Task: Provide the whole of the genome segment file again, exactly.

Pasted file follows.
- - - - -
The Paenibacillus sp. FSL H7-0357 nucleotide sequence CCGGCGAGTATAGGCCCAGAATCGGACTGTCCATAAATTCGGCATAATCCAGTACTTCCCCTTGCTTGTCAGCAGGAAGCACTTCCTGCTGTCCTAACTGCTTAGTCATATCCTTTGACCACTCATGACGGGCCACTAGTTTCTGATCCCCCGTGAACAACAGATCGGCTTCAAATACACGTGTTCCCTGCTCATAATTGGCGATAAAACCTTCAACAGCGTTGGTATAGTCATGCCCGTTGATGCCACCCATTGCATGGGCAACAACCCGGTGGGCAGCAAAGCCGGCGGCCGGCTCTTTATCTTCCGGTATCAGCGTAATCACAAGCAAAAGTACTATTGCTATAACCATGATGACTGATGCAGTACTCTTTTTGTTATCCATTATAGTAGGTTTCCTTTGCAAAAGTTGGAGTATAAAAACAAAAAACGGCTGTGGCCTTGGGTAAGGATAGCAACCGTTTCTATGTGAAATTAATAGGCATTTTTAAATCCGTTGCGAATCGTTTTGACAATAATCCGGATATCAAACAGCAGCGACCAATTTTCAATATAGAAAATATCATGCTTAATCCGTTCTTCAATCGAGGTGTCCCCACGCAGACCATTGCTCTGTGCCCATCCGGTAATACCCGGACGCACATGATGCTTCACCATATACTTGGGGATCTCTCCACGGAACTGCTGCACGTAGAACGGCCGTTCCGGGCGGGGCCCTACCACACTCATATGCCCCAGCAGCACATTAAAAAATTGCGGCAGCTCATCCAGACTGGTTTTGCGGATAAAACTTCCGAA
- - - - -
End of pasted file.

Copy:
The Paenibacillus sp. FSL H7-0357 nucleotide sequence CCGGCGAGTATAGGCCCAGAATCGGACTGTCCATAAATTCGGCATAATCCAGTACTTCCCCTTGCTTGTCAGCAGGAAGCACTTCCTGCTGTCCTAACTGCTTAGTCATATCCTTTGACCACTCATGACGGGCCACTAGTTTCTGATCCCCCGTGAACAACAGATCGGCTTCAAATACACGTGTTCCCTGCTCATAATTGGCGATAAAACCTTCAACAGCGTTGGTATAGTCATGCCCGTTGATGCCACCCATTGCATGGGCAACAACCCGGTGGGCAGCAAAGCCGGCGGCCGGCTCTTTATCTTCCGGTATCAGCGTAATCACAAGCAAAAGTACTATTGCTATAACCATGATGACTGATGCAGTACTCTTTTTGTTATCCATTATAGTAGGTTTCCTTTGCAAAAGTTGGAGTATAAAAACAAAAAACGGCTGTGGCCTTGGGTAAGGATAGCAACCGTTTCTATGTGAAATTAATAGGCATTTTTAAATCCGTTGCGAATCGTTTTGACAATAATCCGGATATCAAACAGCAGCGACCAATTTTCAATATAGAAAATATCATGCTTAATCCGTTCTTCAATCGAGGTGTCCCCACGCAGACCATTGCTCTGTGCCCATCCGGTAATACCCGGACGCACATGATGCTTCACCATATACTTGGGGATCTCTCCACGGAACTGCTGCACGTAGAACGGCCGTTCCGGGCGGGGCCCTACCACACTCATATGCCCCAGCAGCACATTAAAAAATTGCGGCAGCTCATCCAGACTGGTTTTGCGGATAAAACTTCCGAA